O hell! What have we here?
Merchant of Venice, Act II, scene vii.
I’m a tournament bridge player and a pretty fair cribbage player, but the card game that I’ve enjoyed the most with my family is called Oh Hell, which also has other names, some not suitable for children. If even this name offends you, you can call it Oh Heck or Oh Darn. The point of the game is in the sentiment. It is full of nasty surprises, and one player’s nasty surprise usually means hilarity for the other players. In other words, it’s greatest appeal comes from schadenfreude.
Oh Hell is a simple game that can be played by almost any number of players. It’s best with three, four, or five, but it can be played with more. The rules and basic strategy are easy enough for a ten-year-old to learn very quickly. There are fewer rules than hearts or crazy eights, but it’s a much better game than either, challenging enough for a good bridge or poker player. Strategy is important, but there’s enough luck that that ten-year-old might beat the bridge Life Master. Hence the name.
Like hearts, spades, ombre, and whist, Oh Hell is a trick-taking game. It’s played with a standard 52-card deck, aces high. One suit is randomly designated as trump (the “master suit” for that hand, beating any card in the other three suits). The player to the left of the dealer leads a card. The others must play cards in the same suit if they can. If a player can’t follow suit, he may discard any card from his hand, or trump. On each trick (one card from each player) the highest trump card wins the trick. If no trumps are played to the trick, the highest card in the suit led wins. The winner of each trick leads to the next trick.
What is most different about Oh Hell is that the number of cards dealt in each round changes progressively. In the first round only one card is dealt to each player. In the second round, two cards; in the third round, three. And so on. The maximum number of cards in the top round is 52 divided by the number of players. If four play, the last round can be 13 cards. If five play, the last round can’t be more than ten cards. In our family, we like to play up to ten cards in a round, and then back down to one. Nineteen rounds takes us about 40 minutes. You can adjust the number of rounds to whatever pleases you.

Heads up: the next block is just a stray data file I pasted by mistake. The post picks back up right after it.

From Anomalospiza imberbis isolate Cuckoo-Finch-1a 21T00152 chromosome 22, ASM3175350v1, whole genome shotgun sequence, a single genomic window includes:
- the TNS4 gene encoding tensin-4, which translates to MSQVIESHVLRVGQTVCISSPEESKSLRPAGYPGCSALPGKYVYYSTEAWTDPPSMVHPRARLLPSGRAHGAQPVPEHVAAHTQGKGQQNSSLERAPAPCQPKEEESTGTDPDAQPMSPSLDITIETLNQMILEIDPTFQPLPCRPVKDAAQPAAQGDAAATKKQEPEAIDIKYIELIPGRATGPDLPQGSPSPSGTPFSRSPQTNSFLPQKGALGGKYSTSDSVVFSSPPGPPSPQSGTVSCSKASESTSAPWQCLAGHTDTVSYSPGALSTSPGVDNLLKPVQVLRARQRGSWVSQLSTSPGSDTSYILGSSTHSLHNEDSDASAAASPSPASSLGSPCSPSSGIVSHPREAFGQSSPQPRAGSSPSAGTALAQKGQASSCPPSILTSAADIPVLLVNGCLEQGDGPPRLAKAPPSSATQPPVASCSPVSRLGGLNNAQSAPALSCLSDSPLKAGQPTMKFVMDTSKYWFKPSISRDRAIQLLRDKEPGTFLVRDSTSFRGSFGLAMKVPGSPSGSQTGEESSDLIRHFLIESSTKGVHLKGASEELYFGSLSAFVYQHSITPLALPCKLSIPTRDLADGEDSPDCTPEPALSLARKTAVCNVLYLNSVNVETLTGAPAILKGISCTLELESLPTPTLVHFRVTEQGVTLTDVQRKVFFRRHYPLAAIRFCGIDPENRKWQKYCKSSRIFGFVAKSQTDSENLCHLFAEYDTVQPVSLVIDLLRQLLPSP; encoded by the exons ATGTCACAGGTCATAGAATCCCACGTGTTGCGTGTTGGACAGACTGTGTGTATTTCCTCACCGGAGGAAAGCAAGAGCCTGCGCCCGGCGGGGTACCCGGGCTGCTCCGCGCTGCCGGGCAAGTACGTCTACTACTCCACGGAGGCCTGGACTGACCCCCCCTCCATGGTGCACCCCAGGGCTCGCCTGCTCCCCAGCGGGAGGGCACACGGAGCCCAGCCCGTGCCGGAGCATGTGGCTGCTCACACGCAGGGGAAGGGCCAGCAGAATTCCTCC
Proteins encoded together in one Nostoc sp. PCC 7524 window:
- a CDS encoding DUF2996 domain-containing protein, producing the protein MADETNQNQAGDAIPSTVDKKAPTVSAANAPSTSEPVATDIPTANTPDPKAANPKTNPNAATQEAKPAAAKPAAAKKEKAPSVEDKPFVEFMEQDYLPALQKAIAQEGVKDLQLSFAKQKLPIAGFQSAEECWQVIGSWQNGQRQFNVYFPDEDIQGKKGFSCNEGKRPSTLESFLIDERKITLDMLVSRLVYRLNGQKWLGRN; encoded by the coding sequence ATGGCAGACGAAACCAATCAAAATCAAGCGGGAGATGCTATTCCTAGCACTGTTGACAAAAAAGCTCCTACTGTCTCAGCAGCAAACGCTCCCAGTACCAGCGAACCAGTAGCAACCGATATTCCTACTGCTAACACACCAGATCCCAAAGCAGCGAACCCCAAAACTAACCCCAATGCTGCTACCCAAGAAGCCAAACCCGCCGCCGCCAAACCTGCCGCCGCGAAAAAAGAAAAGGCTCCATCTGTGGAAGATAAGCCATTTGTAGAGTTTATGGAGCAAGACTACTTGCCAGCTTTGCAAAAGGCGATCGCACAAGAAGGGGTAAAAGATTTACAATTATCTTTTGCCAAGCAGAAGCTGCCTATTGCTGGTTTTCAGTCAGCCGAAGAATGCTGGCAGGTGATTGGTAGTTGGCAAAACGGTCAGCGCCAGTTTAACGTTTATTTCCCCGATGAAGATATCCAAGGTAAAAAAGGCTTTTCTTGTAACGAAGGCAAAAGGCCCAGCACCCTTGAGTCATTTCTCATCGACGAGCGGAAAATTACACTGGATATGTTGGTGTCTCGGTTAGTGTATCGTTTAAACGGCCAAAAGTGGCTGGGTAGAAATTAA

Oh Hell is also a bidding game. The deal rotates clockwise around the table. The dealer distributes cards to the other players and himself, and then turns up one more card as trump. You evaluate your hand before the first card is led to the first trick, and guess (bid) how many tricks you will take, from zero up to the number of cards in your hand. The player to the left of the dealer bids first, and the bidding progresses clockwise. The scorekeeper records the bids. You get one point for every trick you take, and you get 10 bonus points if you “make your bid” (correctly guess how many tricks you will take). As the game progresses, other players tend to gang up on the leader, which leads to shameless politicking and increases the fun.
The dealer bids last. In our family, we have a special rule that the dealer is not allowed to make a bid that would permit all the players to make their bids and get the 10-point bonus. Somebody has to fail. For example, if there are five tricks in the round and four have been spoken for, the dealer is not allowed to bid “one trick.” He may bid more (two to five), or he may bid zero, but he may not bid one. This ensures that someone will say Oh Hell (or something similar) during the round. In our house, you are at a disadvantage when it’s your turn to deal, but you softhearted, anti-competitive types don’t have to play that rule.
All you need is a deck of cards, a piece of paper, and a pencil. Make a score sheet. Agree how many rounds there will be, one per line. Write the names of the players across the top of the score sheet (it’s easier if they’re in the order they’re sitting around the table). There should be two columns under every player’s name, one for his/her bid and one for the cumulative score.
Cut for deal and let the agony begin.